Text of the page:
In James Conlon’s essay to accompany LA Opera’s opening production of the 2023 season, “Don Giovanni, the Unknowable, a Classical Antihero” he states specifically that, “The music’s ‘moral’ position concerning the protagonist is clear and, despite much of the literary musing of subsequent centuries, remains unmistakable. The moral decay, the cruelty and malignant antisocial narcissism of the man we know as Don Giovanni, who randomly seduced, betrayed and abandoned, merited a powerful and definitive punishment.”  

Regrettably, while he mentions moral decay, he forgets to warn of the effects of tooth decay which is how yours truly ended up at the oral surgeon instead of at opening night of the opera this year. Finally extracted and stitched, I found myself at the fourth performance of six Saturday at the Dorothy Chandler downtown.  

Oh, Don Giovanni, how do I love thee? Let me count the recordings and the blu-rays. Truth be told, I’ve been a member in good standing of the “Don Giovanni Record of the Month Club” for nearly 40 years now, but I’d never seen a live performance. I love it, truly, just not that much. The second act has its longueurs (I’m sorry it’s true…the graveyard and the bit with the disguise). Plus it tends to be like any true masterwork; on some level you’re always going to walk away disappointed with something

Luckily the disappointments last evening were few and mostly involving those who were trying far too hard rather than not enough. Musically however, I can say that the presentation was nearly faultless which is, in many ways, extraordinary. 

I also think that this is more than partially attributed to the fact that Christopher Koelsch, our CEO, continues to hire a core group of singers, based on repertory, building a real ensemble and allowing them to grow within and outside of those structures. Many of last night’s performers have been seen over the past years in multiple roles with the company that interconnect musically and dramatically in one way or another and it only makes for a richer experience. Lucas Meachem and Craig Colclough, our Don Giovanni and Leporello, were the Count and Figaro in our recent production of Nozze while Mr. Meachem and Guanqun Yu, our Donna Anna, both had leading roles in our Ghosts of Versailles back in 2015.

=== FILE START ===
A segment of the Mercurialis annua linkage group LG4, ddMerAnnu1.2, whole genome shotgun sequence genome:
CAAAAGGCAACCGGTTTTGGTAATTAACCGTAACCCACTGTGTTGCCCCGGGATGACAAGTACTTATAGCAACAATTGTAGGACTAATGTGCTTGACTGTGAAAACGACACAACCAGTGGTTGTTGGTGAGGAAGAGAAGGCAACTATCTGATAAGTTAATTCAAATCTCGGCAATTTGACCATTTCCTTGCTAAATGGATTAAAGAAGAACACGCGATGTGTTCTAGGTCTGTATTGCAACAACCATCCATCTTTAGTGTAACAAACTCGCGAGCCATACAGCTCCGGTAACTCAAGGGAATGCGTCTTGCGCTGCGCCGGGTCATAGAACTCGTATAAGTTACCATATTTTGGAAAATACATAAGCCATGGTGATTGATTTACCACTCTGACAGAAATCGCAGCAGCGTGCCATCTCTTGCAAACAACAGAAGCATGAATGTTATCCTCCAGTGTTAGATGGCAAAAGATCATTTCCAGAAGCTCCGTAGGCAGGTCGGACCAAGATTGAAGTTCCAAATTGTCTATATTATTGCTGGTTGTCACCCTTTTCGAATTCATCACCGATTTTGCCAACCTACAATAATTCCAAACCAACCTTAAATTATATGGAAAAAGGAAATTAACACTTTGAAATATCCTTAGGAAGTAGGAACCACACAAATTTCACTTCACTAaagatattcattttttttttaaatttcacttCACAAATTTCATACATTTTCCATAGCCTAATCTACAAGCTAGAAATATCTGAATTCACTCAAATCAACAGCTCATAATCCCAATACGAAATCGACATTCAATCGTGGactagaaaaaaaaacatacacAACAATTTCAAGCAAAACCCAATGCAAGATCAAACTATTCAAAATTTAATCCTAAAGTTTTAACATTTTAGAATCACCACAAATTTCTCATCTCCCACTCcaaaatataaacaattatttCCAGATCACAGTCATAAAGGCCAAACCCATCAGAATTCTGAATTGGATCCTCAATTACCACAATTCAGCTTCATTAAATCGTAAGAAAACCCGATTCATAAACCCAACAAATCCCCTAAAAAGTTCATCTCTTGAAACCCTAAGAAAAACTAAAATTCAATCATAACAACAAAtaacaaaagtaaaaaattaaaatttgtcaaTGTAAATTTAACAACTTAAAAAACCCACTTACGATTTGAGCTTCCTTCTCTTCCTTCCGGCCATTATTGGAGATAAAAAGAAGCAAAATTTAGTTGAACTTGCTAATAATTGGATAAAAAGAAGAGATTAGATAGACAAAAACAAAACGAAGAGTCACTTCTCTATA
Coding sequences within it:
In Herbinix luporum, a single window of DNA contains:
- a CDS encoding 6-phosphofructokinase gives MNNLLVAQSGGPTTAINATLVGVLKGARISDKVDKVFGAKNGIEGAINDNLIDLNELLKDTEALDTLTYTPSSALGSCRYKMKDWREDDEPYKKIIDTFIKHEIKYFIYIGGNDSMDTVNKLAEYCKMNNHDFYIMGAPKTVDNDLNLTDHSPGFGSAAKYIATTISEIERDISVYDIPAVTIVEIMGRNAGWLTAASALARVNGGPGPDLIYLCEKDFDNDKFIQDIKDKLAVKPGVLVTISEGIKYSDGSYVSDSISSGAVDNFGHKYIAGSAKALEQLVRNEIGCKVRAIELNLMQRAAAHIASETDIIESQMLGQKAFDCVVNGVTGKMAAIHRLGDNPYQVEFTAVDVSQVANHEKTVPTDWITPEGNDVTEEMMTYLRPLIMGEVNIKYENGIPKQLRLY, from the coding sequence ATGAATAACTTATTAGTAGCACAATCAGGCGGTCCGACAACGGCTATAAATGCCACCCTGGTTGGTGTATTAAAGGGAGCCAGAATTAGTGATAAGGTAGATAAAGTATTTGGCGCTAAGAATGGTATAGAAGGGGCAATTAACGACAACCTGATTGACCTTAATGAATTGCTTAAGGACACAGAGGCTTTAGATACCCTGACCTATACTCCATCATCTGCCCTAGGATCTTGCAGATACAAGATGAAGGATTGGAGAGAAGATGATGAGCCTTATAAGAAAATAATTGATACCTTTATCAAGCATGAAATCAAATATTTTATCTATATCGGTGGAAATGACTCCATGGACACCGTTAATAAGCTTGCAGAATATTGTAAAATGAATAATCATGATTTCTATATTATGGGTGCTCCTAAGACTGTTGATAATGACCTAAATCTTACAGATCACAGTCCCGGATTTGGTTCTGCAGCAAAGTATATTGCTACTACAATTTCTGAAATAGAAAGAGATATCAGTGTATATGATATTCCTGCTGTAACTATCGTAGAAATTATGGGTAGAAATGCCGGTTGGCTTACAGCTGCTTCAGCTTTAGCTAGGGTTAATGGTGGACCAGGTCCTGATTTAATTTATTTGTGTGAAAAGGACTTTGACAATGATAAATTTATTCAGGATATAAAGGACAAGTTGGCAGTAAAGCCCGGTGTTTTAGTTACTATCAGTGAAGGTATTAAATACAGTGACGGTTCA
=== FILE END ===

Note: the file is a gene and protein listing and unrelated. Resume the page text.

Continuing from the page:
The existing production directed by Kasper Holton, here entrusted to Greg Eldridge, debuted at London’s Royal Opera Covent Garden back in 2014 and was planned initially for our 2021 season with an entirely different cast. Mr. Holten’s production team included the formidable designer Es Devlin who was responsible for the Royal Opera’s last production of Les Troyens, some absolutely mind-blowing art installations, theater designs, and massive arena shows like the London & Rio Olympic ceremonies plus productions for a host of pop stars including U2, The Rolling Stones, and Adele

It becomes clear fairly quickly that Mr. Holton’s conceit is that the story is taking place in Don Giovanni’s head which is represented by an M.C. Escher-style maze of rooms and stairs, built two-stories tall on a turntable. It comes populated with the ghosts of those he’s murdered as well his former assault victims. While the abundant projected graphics imagery make a spectacular impression, key moments musically and dramatically get lost in, or were overpowered by, the blaze of technology. I will say that when it did work, and the visual representation was equal to the story, like in the “Champagne” aria and the Act II Sextet, it was thrilling. However there were more than a few moments where what was happening in the story was contradicted by the action on the stage. I’m not against making the audience question the reality the director wants but for a staging to be satisfying to those of us sitting out there in the dark, like the recent Simon Stone Lucia, it has to be clear. Ambiguity just breeds confusion and then eventual disengagement.  

But I was there for the music, and the cast, even with an unexpected debutante, did not disappoint in the slightest. 

The Commendatore was Peixin Chen and the man literally sounds like he’s walking around with a microphone. If I hadn’t heard him already as the King in our recent Aida I wouldn’t have believed he wasn’t amplified. This is an astonishing voice and perfect for Mozart’s vengeful father. His contribution made the penultimate scene gripping.